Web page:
Mechanics of Writing: How worldbuilding affects your pacing

This one’s been in my drafts for a while. As have many things, actually. Some of my more lengthy drafts are eagerly awaiting some concrete research that I don’t have the time to do during the school year. Some of these, though, I have no real excuse. Just general bad time management and bad organizational skills.

Lately, I’ve been adapting my dark fantasy world for another D&D campaign, which almost always means I’ve got my mind on worldbuilding, which, for a lot of works I’ve seen, stops barely after the bare minimum. Now, I don’t want you thinking I’m saying this because I have high standards. In fact, I should probably outline a few reasons why worldbuilding is more important than simply the backdrop to your writing.

Worldbuilding creates the skeleton for the rest of your work.

We can consider characters, first, although this isn’t the main thesis for this post. Your characters’ motivations will be affected by the world they grew up in, whether it be cultural, political, or both (usually, both). This doesn’t mean that your characters need to be heavily involved in politics, but keep in mind that the authority in the world trickles down to their level eventually. It affects how others see them, how they view those close to them, what they can or cannot interact with, why they learn the things they do, etc. More often than not, history is an excellent resource for this. Don’t be afraid to use it!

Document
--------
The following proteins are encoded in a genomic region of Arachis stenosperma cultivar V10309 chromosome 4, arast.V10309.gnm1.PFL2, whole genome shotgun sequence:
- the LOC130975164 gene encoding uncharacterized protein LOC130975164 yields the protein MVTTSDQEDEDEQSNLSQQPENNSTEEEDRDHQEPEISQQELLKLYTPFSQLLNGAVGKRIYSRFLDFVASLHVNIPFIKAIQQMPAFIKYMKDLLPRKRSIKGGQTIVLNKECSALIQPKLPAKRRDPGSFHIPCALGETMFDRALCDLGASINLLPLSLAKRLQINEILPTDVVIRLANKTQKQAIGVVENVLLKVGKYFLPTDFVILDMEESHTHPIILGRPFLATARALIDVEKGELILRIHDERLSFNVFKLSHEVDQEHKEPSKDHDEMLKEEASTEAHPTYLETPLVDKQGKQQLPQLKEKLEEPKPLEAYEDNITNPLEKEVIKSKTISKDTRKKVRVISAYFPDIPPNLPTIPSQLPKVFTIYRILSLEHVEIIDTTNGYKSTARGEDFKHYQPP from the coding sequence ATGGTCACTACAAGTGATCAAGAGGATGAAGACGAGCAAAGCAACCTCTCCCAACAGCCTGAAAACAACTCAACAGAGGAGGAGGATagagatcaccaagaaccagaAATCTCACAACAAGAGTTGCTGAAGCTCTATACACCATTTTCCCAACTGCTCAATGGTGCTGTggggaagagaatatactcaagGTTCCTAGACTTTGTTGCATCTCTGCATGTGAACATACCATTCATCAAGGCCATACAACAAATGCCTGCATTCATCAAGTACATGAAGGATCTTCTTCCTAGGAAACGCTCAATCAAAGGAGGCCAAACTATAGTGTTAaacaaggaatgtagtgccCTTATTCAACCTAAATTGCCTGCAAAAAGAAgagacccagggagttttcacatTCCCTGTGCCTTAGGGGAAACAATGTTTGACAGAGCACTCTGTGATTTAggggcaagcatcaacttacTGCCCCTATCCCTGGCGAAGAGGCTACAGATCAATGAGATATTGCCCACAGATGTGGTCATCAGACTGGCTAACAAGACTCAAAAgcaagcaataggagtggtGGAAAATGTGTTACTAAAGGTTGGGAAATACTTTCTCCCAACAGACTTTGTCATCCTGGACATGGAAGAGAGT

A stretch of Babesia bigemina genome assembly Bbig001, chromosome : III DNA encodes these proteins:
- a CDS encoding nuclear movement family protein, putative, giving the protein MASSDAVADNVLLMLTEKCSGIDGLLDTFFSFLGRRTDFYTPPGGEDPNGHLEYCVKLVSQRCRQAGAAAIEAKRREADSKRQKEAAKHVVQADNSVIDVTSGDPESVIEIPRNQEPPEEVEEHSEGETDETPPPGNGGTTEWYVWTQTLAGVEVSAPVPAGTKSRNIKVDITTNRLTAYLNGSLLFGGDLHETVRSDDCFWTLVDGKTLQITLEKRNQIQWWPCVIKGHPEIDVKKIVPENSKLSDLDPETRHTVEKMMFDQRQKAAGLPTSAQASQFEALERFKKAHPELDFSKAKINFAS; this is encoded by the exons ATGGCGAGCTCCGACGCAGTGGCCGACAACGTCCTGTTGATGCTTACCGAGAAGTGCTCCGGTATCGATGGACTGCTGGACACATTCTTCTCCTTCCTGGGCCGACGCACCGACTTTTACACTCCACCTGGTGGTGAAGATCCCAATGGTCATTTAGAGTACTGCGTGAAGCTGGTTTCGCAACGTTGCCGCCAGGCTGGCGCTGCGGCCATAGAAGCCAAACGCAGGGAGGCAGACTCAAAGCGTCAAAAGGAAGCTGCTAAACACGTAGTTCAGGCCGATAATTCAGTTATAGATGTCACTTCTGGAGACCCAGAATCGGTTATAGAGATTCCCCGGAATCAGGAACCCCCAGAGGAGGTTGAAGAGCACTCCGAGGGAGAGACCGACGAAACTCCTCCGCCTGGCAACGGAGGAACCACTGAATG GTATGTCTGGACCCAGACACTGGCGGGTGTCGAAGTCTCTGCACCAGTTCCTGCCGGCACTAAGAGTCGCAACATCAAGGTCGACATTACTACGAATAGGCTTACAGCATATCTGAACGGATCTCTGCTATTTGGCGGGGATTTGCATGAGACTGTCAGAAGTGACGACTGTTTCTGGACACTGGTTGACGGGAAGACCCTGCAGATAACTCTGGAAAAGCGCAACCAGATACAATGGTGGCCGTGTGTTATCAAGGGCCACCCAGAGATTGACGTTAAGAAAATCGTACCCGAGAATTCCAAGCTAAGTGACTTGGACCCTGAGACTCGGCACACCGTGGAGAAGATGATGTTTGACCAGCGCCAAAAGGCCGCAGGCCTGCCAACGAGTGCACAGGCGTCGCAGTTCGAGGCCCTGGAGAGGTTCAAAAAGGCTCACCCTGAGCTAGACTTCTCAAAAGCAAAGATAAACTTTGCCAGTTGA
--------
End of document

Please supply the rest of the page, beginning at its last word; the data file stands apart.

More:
Still, I wanted to talk about something more technical than character building (although if anyone’s interested, I may eventually write that up too).

Stop for a moment and think about what you’ve interacted with on any given day. What sorts of stores are near you? Who runs them and why? What sorts of pressures are they driven by?

Maybe that’s a bit deeper than most people are thinking of on a daily basis.

But that’s the line of thinking you need when you’re worldbuilding. A thorough world for writing doesn’t need to be complete, but it should have some sort of internal logic that doesn’t necessarily need to be explained all at once, but it does need to be there. It should be revealed throughout the story without anything being too unexpected – your worldbuilding should provide a scaffolding for your writing.

Consider that details of a world force the reader away from your characters and your plot. And this isn’t a bad thing, especially when integrated correctly. Even if you’re not writing in a secondary world, these characters interact with just as many things as you might on an average day. As a writer, there’s an important distinction to make regarding these aspects: what’s important to the story? what’s important to these characters?

When you use your characters to reveal your worldbuilding, your pacing can slow, and your readers won’t be pulled from event to event to event.

It can also be very handy in establishing gravity. After all, when a reader is pulled through a series of events, they need to understand the stakes. The world you’re writing in can be as wide and large as international politics, but it could also be as small as two best friends. As a writer, the decision to determine which aspects of your world is important to the story is not something that should be just glazed over. The reader should understand the gravity of what’s happening to these characters, and much of it is revealed through worldbuilding.

Creating and then referencing the internal logic of your world will help readers come to an understanding of what you’re trying to accomplish. Surprises can be good, but surprises should come with an understanding of its gravity.

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